Both versions are brilliant. As much as I love the original, I’m calling this one a draw.

Cover:

The original:

For the rest of the 100 best covers list, click here.

100 best covers: #62 Kula Shaker “Hush”

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When I sat down to write this post, I was framing it as cover of a song by Deep Purple but then, I quickly learned that theirs was a cover as well. Indeed, the song was originally written by Joe South and was performed by his friend Billy Joe Royal in 1967, though Joe South himself recorded and released a version of it the following year. It is obviously a great tune. Royal’s original, as well as a cover the same year by Australian band, Somebody’s Image, the famed Deep Purple cover in 1968, and our feature today, the one by Kula Shaker in 1996, were all hits for their respective artists. You can’t argue with that.

You also can’t argue with that ear worm hook. The nonsensical lyrical line would be instantly recognizable to anyone: “Na na-na nah, na-na nah, na-na naaaah!” (If that doesn’t ring any bells, just press play on either of the embedded YouTube videos below.)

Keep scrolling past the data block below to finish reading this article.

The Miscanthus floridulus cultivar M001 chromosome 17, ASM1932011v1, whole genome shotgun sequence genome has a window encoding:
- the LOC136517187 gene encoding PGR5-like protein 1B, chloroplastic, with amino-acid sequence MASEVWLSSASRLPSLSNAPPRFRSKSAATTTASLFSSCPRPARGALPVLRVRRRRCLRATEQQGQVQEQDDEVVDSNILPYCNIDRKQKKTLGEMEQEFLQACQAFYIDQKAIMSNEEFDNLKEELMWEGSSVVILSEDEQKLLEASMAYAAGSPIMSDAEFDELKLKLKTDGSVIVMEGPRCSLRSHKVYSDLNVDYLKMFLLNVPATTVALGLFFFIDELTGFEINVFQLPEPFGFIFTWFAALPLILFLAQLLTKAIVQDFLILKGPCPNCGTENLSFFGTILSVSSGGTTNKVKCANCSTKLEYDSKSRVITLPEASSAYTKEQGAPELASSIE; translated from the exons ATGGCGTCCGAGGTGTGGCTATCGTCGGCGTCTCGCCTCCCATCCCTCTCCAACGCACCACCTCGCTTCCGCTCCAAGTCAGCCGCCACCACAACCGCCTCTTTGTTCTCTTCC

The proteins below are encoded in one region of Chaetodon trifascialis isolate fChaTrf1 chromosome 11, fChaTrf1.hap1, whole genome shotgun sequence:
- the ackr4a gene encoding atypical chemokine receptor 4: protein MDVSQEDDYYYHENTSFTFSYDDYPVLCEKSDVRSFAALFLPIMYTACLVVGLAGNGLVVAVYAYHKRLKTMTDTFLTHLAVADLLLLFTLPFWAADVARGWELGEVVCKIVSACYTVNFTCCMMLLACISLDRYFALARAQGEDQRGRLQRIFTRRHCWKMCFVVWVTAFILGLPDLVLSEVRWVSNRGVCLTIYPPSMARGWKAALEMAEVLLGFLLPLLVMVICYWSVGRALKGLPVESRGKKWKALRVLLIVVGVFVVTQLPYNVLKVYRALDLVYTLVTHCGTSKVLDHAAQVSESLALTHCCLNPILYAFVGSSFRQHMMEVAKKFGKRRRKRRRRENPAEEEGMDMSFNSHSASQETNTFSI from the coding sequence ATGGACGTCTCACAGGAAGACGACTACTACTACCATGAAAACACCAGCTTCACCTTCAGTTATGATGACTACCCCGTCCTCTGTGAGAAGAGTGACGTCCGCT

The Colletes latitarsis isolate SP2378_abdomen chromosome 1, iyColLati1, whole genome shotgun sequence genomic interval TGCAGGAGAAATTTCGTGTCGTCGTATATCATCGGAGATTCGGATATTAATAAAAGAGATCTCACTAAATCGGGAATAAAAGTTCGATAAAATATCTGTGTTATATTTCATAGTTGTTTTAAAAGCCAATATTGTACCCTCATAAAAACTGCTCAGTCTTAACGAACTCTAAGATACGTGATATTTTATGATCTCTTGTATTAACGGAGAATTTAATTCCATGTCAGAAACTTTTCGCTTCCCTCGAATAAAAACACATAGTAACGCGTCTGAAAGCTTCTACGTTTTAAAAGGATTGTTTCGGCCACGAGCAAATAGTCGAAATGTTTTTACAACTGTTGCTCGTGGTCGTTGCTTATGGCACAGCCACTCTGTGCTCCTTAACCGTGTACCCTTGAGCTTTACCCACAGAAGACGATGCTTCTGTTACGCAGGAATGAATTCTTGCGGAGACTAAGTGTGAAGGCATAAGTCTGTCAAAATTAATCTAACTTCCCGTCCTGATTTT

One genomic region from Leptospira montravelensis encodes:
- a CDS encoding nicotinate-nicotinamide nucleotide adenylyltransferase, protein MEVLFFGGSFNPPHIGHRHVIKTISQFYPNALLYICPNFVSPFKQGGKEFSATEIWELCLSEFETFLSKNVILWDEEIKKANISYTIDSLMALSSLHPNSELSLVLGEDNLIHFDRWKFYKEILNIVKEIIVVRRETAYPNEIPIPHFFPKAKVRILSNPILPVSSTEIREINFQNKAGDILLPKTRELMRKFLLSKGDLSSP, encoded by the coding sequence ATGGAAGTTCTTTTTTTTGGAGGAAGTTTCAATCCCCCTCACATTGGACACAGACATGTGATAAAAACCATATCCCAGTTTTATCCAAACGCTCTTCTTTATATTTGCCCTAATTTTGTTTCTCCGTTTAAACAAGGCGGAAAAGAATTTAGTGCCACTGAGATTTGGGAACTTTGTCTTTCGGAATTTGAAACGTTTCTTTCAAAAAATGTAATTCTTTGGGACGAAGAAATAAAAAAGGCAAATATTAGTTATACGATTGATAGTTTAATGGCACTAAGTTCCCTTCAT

Billy Joe Royal’s original (as I just recently discovered) is a classic, soulful, rock tune, indicative of its time. It’s got plenty of layers – rumbling bass, horns, tambourines, dancing guitars, backing vocals – and yet, it feels quite insular due to its production. In fact, if you listen to the stereo version available on Spotify, the weird mix puts the tambourine at a higher level than the guitar at times. And at just under two and a half minutes in length, it pales in all ways to the heavy psychedelics in the four plus minute cover by Deep Purple, all whirling hammond organs and bongo drums and fun.